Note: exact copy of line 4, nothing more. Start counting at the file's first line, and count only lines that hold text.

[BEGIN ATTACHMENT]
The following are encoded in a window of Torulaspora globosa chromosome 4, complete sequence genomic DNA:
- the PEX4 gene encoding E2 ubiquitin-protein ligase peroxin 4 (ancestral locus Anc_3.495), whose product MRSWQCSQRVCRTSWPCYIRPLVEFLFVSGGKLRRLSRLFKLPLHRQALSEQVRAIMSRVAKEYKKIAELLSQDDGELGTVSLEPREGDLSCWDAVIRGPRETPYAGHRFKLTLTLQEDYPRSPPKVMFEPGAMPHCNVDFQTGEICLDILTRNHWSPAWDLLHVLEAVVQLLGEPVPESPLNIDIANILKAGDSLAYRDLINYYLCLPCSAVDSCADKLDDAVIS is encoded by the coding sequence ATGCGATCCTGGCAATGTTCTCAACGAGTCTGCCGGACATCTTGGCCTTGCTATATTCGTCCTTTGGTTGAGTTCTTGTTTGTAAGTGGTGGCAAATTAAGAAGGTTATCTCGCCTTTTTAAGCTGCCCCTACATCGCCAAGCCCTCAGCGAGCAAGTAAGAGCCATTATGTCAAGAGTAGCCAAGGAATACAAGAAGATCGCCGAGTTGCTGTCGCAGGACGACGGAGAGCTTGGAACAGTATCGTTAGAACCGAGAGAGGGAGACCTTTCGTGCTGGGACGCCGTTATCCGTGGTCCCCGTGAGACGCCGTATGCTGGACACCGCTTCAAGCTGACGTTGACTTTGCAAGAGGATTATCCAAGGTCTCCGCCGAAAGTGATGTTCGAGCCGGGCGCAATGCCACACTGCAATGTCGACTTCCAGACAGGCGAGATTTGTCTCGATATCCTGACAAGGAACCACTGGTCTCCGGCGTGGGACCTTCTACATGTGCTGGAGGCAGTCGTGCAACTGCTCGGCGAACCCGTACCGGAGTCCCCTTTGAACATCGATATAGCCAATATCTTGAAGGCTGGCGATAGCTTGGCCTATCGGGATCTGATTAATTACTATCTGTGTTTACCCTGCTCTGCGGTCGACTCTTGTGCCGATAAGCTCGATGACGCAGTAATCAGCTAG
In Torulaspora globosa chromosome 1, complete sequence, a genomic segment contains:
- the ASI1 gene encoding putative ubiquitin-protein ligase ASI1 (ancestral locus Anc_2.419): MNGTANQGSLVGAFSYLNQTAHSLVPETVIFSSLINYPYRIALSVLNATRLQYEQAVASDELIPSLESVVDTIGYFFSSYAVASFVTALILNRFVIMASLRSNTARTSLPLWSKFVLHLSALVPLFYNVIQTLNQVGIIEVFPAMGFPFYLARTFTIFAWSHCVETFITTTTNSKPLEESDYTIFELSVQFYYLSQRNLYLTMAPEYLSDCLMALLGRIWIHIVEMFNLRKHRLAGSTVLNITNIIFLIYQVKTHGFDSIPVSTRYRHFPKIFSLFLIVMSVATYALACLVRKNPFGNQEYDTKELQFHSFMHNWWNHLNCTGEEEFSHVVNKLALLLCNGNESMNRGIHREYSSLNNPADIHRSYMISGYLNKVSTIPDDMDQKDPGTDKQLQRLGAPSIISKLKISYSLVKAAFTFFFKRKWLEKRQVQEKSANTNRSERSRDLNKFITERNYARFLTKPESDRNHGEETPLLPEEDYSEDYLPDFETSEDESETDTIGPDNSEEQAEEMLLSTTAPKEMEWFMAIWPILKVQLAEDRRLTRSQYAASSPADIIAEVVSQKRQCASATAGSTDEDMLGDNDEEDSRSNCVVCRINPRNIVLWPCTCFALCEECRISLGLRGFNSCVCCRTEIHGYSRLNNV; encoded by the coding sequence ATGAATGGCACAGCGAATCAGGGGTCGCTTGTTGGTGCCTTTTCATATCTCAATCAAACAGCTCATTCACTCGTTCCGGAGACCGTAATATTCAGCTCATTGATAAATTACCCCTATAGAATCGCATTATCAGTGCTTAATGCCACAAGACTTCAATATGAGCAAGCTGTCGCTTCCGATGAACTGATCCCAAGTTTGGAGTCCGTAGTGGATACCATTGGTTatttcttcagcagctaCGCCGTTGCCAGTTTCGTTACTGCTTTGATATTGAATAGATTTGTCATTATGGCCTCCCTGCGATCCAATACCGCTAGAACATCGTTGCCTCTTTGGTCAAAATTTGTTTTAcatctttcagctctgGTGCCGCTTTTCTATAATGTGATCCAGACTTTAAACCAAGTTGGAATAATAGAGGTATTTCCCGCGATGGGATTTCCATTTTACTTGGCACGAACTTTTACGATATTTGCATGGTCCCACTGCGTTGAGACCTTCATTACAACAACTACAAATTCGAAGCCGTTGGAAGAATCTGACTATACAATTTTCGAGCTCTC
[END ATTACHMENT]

- the ASI1 gene encoding putative ubiquitin-protein ligase ASI1 (ancestral locus Anc_2.419): MNGTANQGSLVGAFSYLNQTAHSLVPETVIFSSLINYPYRIALSVLNATRLQYEQAVASDELIPSLESVVDTIGYFFSSYAVASFVTALILNRFVIMASLRSNTARTSLPLWSKFVLHLSALVPLFYNVIQTLNQVGIIEVFPAMGFPFYLARTFTIFAWSHCVETFITTTTNSKPLEESDYTIFELSVQFYYLSQRNLYLTMAPEYLSDCLMALLGRIWIHIVEMFNLRKHRLAGSTVLNITNIIFLIYQVKTHGFDSIPVSTRYRHFPKIFSLFLIVMSVATYALACLVRKNPFGNQEYDTKELQFHSFMHNWWNHLNCTGEEEFSHVVNKLALLLCNGNESMNRGIHREYSSLNNPADIHRSYMISGYLNKVSTIPDDMDQKDPGTDKQLQRLGAPSIISKLKISYSLVKAAFTFFFKRKWLEKRQVQEKSANTNRSERSRDLNKFITERNYARFLTKPESDRNHGEETPLLPEEDYSEDYLPDFETSEDESETDTIGPDNSEEQAEEMLLSTTAPKEMEWFMAIWPILKVQLAEDRRLTRSQYAASSPADIIAEVVSQKRQCASATAGSTDEDMLGDNDEEDSRSNCVVCRINPRNIVLWPCTCFALCEECRISLGLRGFNSCVCCRTEIHGYSRLNNV; encoded by the coding sequence ATGAATGGCACAGCGAATCAGGGGTCGCTTGTTGGTGCCTTTTCATATCTCAATCAAACAGCTCATTCACTCGTTCCGGAGACCGTAATATTCAGCTCATTGATAAATTACCCCTATAGAATCGCATTATCAGTGCTTAATGCCACAAGACTTCAATATGAGCAAGCTGTCGCTTCCGATGAACTGATCCCAAGTTTGGAGTCCGTAGTGGATACCATTGGTTatttcttcagcagctaCGCCGTTGCCAGTTTCGTTACTGCTTTGATATTGAATAGATTTGTCATTATGGCCTCCCTGCGATCCAATACCGCTAGAACATCGTTGCCTCTTTGGTCAAAATTTGTTTTAcatctttcagctctgGTGCCGCTTTTCTATAATGTGATCCAGACTTTAAACCAAGTTGGAATAATAGAGGTATTTCCCGCGATGGGATTTCCATTTTACTTGGCACGAACTTTTACGATATTTGCATGGTCCCACTGCGTTGAGACCTTCATTACAACAACTACAAATTCGAAGCCGTTGGAAGAATCTGACTATACAATTTTCGAGCTCTC